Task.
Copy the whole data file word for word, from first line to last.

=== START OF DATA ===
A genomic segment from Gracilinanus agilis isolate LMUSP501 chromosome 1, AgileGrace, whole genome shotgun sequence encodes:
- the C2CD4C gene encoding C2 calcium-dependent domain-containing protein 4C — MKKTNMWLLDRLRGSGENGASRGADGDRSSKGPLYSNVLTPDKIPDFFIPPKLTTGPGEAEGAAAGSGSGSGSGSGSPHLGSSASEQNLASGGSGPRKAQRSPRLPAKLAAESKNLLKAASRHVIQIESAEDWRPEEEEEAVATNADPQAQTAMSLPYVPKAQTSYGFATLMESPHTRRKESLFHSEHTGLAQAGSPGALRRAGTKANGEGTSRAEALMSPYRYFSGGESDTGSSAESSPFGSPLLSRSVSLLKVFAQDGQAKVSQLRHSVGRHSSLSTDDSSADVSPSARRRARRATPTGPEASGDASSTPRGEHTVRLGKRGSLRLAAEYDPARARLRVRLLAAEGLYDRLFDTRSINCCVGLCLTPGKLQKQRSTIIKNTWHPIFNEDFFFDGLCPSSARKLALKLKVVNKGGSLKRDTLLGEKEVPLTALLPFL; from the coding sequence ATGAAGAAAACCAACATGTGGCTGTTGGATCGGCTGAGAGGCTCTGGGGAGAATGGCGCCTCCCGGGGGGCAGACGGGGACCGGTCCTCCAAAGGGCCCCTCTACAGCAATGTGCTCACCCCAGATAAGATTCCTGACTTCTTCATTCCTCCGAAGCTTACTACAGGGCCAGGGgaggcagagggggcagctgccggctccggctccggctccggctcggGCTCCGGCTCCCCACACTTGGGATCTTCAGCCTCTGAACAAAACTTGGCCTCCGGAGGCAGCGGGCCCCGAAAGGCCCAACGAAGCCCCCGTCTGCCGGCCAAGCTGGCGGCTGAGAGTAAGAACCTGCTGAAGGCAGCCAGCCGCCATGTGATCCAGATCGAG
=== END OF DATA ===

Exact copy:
A genomic segment from Gracilinanus agilis isolate LMUSP501 chromosome 1, AgileGrace, whole genome shotgun sequence encodes:
- the C2CD4C gene encoding C2 calcium-dependent domain-containing protein 4C — MKKTNMWLLDRLRGSGENGASRGADGDRSSKGPLYSNVLTPDKIPDFFIPPKLTTGPGEAEGAAAGSGSGSGSGSGSPHLGSSASEQNLASGGSGPRKAQRSPRLPAKLAAESKNLLKAASRHVIQIESAEDWRPEEEEEAVATNADPQAQTAMSLPYVPKAQTSYGFATLMESPHTRRKESLFHSEHTGLAQAGSPGALRRAGTKANGEGTSRAEALMSPYRYFSGGESDTGSSAESSPFGSPLLSRSVSLLKVFAQDGQAKVSQLRHSVGRHSSLSTDDSSADVSPSARRRARRATPTGPEASGDASSTPRGEHTVRLGKRGSLRLAAEYDPARARLRVRLLAAEGLYDRLFDTRSINCCVGLCLTPGKLQKQRSTIIKNTWHPIFNEDFFFDGLCPSSARKLALKLKVVNKGGSLKRDTLLGEKEVPLTALLPFL; from the coding sequence ATGAAGAAAACCAACATGTGGCTGTTGGATCGGCTGAGAGGCTCTGGGGAGAATGGCGCCTCCCGGGGGGCAGACGGGGACCGGTCCTCCAAAGGGCCCCTCTACAGCAATGTGCTCACCCCAGATAAGATTCCTGACTTCTTCATTCCTCCGAAGCTTACTACAGGGCCAGGGgaggcagagggggcagctgccggctccggctccggctccggctcggGCTCCGGCTCCCCACACTTGGGATCTTCAGCCTCTGAACAAAACTTGGCCTCCGGAGGCAGCGGGCCCCGAAAGGCCCAACGAAGCCCCCGTCTGCCGGCCAAGCTGGCGGCTGAGAGTAAGAACCTGCTGAAGGCAGCCAGCCGCCATGTGATCCAGATCGAG